'January Barometer' May Leave Investors Out in the Cold


Even with the recent pullback, stocks are likely to end January with solid gains. But the so-called January Barometer—normally one of the most reliable market indicators—may not be so accurate this year.

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This particular market maxim holds that the first month of the year often lights the way for the remaining 11 months. It's a trend that has held up especially well when the Standard & Poor's 500 posts a gain, indicating a positive result for the year 87 percent of the time since the end World War II.

But this is setting up to be no ordinary year. So investors may be disappointed if they think the market's more than 3.5 percent gain in January so far promises more profits ahead.

"To be sure, economic data continues to be supportive and we have yet to meet an investor in recent weeks who is significantly overweight credit — which together are very good signs," Jason Shoup, fixed income analyst at Citigroup, told clients in an evaluation of risk balance between the equity and credit markets. "Nonetheless, we suspect the easy gains are largely gone."

There are the usual concerns about the market this year that probably are already baked into stock prices — Europein particular, as well as the housingand unemployment problems in the U.S. — but some recent developments have added to the concerns.

Last week, the Federal Reserve rattled investors by expressing concerns over economic growth and extending its pledge to hold interest rates near zero a year longer—until late into 2014.

Many market pros took the Fed's statement, and an ensuing news conference from Chairman Ben Bernanke, to indicate that a third round of asset purchases — known as quantitative easing, or QE3, on Wall Street — was on its way.

Yet the market rallied only on Wednesday and has been in negative territory since then.

"Given this week’s moves we are concerned the third round of QE may not live up to expectations," Shoup said. "All in all, (the market moves were) a rather muted reaction, considering Chairman Bernanke articulated a much more aggressive stance on QE during the press conference. What’s more, it makes us start to question the ultimate scope for the rally."

What's more, investors may want to be careful what they wish for when it comes to additional easing.

Bernanke likely is waiting to see whether the economy — housing in particular — can recover on its own before jumping in with QE3. So should the central bank move to more easing, it will be because the U.S. is faltering and in need of the central bank to expand its balance sheet from its current $2.9 trillion level.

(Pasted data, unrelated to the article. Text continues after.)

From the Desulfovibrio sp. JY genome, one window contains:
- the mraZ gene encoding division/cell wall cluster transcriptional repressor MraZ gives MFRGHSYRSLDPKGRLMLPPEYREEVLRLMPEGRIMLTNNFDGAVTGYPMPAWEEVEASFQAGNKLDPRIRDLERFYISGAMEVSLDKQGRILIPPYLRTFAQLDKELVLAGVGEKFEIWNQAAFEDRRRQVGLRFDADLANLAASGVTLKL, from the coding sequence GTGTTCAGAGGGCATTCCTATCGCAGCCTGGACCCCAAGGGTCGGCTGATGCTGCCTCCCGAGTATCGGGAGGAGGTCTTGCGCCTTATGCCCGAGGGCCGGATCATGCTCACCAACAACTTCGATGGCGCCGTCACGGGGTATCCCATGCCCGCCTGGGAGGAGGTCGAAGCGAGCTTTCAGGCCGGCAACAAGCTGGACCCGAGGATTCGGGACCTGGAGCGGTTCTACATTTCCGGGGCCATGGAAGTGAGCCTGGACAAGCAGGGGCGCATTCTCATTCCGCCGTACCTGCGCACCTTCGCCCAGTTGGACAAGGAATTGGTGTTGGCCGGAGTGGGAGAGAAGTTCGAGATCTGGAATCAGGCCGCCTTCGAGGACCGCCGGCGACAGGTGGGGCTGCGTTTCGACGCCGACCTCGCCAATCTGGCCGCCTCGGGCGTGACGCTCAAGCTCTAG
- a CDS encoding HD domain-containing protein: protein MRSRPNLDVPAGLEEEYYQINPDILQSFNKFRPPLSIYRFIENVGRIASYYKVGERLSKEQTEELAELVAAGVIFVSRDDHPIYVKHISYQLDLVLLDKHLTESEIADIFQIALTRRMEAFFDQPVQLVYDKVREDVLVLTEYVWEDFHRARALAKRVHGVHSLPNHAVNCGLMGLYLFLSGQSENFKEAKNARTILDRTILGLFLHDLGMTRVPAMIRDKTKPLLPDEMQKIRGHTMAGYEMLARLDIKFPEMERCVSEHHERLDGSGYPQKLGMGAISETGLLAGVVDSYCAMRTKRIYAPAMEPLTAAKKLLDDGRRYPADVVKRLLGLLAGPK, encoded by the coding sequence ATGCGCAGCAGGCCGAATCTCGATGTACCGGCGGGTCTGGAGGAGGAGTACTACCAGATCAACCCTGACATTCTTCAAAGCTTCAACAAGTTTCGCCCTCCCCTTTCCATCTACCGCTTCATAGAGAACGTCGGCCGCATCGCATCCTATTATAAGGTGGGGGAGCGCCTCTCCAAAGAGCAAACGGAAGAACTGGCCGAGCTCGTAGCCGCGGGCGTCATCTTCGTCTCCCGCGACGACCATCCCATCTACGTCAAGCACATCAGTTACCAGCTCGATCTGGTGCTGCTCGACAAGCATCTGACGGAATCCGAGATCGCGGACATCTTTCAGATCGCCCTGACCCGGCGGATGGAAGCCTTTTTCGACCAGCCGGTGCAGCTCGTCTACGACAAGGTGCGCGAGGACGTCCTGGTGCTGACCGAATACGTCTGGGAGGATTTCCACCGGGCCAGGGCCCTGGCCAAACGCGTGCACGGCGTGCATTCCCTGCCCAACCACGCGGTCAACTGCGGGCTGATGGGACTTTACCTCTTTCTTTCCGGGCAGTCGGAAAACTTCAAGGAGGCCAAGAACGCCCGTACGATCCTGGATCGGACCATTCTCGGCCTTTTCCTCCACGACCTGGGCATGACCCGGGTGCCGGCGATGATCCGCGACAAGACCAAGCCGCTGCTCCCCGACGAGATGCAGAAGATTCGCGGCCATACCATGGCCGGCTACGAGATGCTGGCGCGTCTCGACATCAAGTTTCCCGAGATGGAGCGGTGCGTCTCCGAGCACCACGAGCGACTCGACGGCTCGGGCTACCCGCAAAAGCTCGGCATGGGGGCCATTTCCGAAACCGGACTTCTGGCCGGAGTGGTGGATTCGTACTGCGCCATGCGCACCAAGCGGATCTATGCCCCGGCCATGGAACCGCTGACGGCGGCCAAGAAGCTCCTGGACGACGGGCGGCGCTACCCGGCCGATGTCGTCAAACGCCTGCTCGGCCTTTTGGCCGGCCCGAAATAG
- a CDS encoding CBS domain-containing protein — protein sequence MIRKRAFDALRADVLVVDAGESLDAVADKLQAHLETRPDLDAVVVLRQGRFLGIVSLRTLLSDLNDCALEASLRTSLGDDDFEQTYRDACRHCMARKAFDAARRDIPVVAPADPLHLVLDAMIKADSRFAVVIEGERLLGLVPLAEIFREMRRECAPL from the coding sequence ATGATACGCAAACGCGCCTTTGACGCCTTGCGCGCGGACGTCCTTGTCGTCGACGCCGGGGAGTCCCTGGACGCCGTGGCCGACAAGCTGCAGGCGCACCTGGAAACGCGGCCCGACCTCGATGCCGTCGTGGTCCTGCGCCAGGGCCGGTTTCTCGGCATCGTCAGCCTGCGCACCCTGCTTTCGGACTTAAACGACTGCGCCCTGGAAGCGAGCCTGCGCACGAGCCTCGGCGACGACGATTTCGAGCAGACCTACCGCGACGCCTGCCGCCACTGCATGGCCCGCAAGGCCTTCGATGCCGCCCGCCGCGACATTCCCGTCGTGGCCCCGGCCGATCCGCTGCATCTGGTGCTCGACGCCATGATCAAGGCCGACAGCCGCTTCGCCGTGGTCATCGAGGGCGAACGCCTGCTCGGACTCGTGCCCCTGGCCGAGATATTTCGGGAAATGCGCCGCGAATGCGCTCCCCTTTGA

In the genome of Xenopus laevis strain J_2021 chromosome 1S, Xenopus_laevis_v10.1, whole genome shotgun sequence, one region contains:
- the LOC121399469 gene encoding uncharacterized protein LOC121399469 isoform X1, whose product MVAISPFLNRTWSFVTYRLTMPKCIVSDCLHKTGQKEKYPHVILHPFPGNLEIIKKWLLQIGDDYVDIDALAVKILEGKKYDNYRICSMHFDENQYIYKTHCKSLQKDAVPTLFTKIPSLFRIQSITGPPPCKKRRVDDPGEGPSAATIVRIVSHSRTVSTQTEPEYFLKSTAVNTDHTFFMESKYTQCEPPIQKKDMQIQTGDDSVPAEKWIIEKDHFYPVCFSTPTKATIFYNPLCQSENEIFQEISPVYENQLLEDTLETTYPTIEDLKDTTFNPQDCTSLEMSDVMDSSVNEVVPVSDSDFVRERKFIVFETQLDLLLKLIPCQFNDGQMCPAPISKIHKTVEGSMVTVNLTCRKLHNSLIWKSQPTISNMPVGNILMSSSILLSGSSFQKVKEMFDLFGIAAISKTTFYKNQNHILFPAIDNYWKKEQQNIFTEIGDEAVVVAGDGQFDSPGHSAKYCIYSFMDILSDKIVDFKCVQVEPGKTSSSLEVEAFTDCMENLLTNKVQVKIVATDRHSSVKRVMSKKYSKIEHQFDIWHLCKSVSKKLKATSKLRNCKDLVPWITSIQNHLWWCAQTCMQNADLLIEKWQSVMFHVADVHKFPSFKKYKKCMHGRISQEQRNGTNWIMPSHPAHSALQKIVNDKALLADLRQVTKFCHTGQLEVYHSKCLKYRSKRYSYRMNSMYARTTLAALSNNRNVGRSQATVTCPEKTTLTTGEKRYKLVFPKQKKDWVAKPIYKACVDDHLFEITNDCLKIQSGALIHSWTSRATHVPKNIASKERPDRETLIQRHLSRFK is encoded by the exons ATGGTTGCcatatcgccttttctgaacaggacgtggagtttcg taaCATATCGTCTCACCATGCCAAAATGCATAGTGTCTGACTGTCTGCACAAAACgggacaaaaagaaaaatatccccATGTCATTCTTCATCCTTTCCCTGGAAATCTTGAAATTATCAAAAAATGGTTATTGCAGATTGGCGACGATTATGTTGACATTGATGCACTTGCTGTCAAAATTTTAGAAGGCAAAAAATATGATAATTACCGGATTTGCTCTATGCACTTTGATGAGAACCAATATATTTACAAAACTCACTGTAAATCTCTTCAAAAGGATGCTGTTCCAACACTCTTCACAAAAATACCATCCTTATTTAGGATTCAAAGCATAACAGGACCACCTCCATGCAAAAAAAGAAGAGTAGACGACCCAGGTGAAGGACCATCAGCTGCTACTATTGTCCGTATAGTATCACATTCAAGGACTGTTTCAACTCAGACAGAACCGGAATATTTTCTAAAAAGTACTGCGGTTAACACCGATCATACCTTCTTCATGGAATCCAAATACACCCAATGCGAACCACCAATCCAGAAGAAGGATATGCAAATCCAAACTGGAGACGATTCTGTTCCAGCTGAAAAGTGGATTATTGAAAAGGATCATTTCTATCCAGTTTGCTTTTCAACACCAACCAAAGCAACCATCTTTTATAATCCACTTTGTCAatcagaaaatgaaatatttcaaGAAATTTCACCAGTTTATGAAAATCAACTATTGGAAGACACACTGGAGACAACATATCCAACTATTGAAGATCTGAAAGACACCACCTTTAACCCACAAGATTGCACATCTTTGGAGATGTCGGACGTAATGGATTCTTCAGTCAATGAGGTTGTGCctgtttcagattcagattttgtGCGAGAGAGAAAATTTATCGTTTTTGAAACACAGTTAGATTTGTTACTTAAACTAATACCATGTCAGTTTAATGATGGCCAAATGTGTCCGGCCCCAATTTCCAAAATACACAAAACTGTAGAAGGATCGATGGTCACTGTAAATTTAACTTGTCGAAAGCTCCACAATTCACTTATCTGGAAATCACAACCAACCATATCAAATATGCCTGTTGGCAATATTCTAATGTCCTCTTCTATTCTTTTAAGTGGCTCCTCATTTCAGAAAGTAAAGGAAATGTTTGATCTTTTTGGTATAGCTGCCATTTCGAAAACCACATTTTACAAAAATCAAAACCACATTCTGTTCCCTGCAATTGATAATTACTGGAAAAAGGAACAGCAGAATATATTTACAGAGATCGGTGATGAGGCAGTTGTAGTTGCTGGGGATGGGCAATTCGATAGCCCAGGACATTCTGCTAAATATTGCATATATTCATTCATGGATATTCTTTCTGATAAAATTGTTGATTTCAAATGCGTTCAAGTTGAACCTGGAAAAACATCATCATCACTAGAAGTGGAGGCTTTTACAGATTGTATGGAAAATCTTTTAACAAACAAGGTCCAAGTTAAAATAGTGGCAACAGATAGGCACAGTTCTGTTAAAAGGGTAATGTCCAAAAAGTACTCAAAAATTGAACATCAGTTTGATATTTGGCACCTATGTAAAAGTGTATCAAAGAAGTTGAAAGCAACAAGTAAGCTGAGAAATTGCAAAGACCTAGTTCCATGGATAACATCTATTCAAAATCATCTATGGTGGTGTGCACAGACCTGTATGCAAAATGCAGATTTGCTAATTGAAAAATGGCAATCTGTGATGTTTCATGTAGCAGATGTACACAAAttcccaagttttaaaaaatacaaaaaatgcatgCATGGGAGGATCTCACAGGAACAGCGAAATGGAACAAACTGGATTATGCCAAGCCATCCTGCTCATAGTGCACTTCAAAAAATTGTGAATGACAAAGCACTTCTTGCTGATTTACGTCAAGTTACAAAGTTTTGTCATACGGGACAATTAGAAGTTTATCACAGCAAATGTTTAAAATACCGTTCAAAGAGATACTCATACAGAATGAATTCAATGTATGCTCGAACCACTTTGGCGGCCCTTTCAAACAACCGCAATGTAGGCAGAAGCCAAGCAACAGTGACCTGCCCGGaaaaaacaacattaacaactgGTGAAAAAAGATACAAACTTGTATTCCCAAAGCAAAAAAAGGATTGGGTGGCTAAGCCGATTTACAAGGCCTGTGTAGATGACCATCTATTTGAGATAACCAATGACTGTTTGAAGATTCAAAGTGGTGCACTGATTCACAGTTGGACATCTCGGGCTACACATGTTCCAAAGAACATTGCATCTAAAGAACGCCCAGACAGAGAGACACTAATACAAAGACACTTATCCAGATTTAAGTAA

"Those forecasting a seamless move to QE3 are ignoring the fact that both the economy and the markets are likely to weaken before the Fed comes to the rescue," said Ethan Harris, North American economist at Bank of America Merrill Lynch.

"Thus, we disagree with the idea that the stock market moves straight from a risk-on recovery to a Fed liquidity recovery," he added. "Stock market bulls should hope there is no QE3 because a big economy-driven stock market dip could precede the liquidity-driven bump higher."

Recent economic reports also casts a shadow over hopes for a January carryover.

A report Monday showed consumer spending was flat in December, setting the tone for a slowdown in demand in early 2012.

And on Friday, the government said gross domestic productrose 2.8 percent in the fourth quarter of 2011, a result that was below expectations. More importantly though, the GDP internals showed that most of the gains were due to temporary inventory rebuilds, indicating that 2012 will be a slow-growth year that could weigh on stocks.

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At the same time, companies have struggled to meet severely lowered earnings expectations, with less than 57 percent of the companies on the S&P 1500 beating estimates thus far.

"This continues to be a recovery of fits and starts," said BofA economist Michelle Meyer.

Still, the market has history on its side.

Most positive for investors is that it would represent an epic fail should the January Barometer not hold true this year.

The trend has never been wrong during presidential election years, and the barometer technically worked in 2011 if you factor in dividends, said Sam Stovall, chief equity strategist at Standard & Poor's.

Stovall said the market also has another important historical trend working in its favor — a typical 32 percent gain the year after coming out of a near-miss bear market as was the case in 2011.

"There's no guarantee that this is not going to be a down year. But this certainly makes investors feel a little bit better," he said. "But the market continues to remind us that there are things out there to worry about."

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